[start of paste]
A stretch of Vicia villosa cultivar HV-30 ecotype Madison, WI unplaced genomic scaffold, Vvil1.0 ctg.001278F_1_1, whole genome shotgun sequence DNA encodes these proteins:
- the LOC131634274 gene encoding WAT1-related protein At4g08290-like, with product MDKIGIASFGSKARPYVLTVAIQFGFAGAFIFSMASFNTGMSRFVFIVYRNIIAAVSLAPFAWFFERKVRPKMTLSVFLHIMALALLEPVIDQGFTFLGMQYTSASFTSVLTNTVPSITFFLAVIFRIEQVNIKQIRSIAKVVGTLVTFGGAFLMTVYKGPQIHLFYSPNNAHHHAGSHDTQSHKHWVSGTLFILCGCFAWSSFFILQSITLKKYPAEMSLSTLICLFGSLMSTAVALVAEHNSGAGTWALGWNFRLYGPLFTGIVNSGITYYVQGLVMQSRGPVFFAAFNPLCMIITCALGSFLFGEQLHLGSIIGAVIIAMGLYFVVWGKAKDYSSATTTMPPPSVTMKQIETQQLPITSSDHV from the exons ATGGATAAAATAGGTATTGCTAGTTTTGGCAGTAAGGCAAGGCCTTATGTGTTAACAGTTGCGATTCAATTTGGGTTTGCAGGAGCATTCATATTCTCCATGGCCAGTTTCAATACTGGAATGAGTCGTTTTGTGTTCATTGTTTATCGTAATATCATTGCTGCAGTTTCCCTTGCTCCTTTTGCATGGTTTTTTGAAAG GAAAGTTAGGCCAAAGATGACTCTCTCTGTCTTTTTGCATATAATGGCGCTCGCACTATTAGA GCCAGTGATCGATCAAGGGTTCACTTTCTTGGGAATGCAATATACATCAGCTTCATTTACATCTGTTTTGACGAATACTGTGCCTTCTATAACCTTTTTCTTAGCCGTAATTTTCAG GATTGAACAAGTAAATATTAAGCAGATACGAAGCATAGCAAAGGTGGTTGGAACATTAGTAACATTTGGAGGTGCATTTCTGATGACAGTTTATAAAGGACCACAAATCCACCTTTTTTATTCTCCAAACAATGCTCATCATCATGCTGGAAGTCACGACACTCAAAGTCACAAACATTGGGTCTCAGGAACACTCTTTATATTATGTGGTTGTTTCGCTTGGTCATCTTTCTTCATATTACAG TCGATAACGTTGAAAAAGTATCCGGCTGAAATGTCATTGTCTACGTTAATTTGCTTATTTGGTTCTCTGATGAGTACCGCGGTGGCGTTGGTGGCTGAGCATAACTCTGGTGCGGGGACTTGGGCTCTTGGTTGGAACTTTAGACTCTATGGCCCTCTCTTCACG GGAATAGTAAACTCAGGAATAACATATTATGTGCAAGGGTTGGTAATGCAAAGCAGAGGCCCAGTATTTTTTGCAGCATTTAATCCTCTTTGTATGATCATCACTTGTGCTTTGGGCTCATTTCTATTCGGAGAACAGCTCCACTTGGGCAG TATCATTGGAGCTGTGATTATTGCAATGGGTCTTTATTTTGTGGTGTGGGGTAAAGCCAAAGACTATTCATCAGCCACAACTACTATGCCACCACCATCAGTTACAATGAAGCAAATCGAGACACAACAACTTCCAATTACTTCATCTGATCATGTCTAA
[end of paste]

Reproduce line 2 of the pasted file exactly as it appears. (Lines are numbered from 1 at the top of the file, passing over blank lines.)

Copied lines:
- the LOC131634274 gene encoding WAT1-related protein At4g08290-like, with product MDKIGIASFGSKARPYVLTVAIQFGFAGAFIFSMASFNTGMSRFVFIVYRNIIAAVSLAPFAWFFERKVRPKMTLSVFLHIMALALLEPVIDQGFTFLGMQYTSASFTSVLTNTVPSITFFLAVIFRIEQVNIKQIRSIAKVVGTLVTFGGAFLMTVYKGPQIHLFYSPNNAHHHAGSHDTQSHKHWVSGTLFILCGCFAWSSFFILQSITLKKYPAEMSLSTLICLFGSLMSTAVALVAEHNSGAGTWALGWNFRLYGPLFTGIVNSGITYYVQGLVMQSRGPVFFAAFNPLCMIITCALGSFLFGEQLHLGSIIGAVIIAMGLYFVVWGKAKDYSSATTTMPPPSVTMKQIETQQLPITSSDHV from the exons ATGGATAAAATAGGTATTGCTAGTTTTGGCAGTAAGGCAAGGCCTTATGTGTTAACAGTTGCGATTCAATTTGGGTTTGCAGGAGCATTCATATTCTCCATGGCCAGTTTCAATACTGGAATGAGTCGTTTTGTGTTCATTGTTTATCGTAATATCATTGCTGCAGTTTCCCTTGCTCCTTTTGCATGGTTTTTTGAAAG GAAAGTTAGGCCAAAGATGACTCTCTCTGTCTTTTTGCATATAATGGCGCTCGCACTATTAGA GCCAGTGATCGATCAAGGGTTCACTTTCTTGGGAATGCAATATACATCAGCTTCATTTACATCTGTTTTGACGAATACTGTGCCTTCTATAACCTTTTTCTTAGCCGTAATTTTCAG GATTGAACAAGTAAATATTAAGCAGATACGAAGCATAGCAAAGGTGGTTGGAACATTAGTAACATTTGGAGGTGCATTTCTGATGACAGTTTATAAAGGACCACAAATCCACCTTTTTTATTCTCCAAACAATGCTCATCATCATGCTGGAAGTCACGACACTCAAAGTCACAAACATTGGGTCTCAGGAACACTCTTTATATTATGTGGTTGTTTCGCTTGGTCATCTTTCTTCATATTACAG TCGATAACGTTGAAAAAGTATCCGGCTGAAATGTCATTGTCTACGTTAATTTGCTTATTTGGTTCTCTGATGAGTACCGCGGTGGCGTTGGTGGCTGAGCATAACTCTGGTGCGGGGACTTGGGCTCTTGGTTGGAACTTTAGACTCTATGGCCCTCTCTTCACG GGAATAGTAAACTCAGGAATAACATATTATGTGCAAGGGTTGGTAATGCAAAGCAGAGGCCCAGTATTTTTTGCAGCATTTAATCCTCTTTGTATGATCATCACTTGTGCTTTGGGCTCATTTCTATTCGGAGAACAGCTCCACTTGGGCAG TATCATTGGAGCTGTGATTATTGCAATGGGTCTTTATTTTGTGGTGTGGGGTAAAGCCAAAGACTATTCATCAGCCACAACTACTATGCCACCACCATCAGTTACAATGAAGCAAATCGAGACACAACAACTTCCAATTACTTCATCTGATCATGTCTAA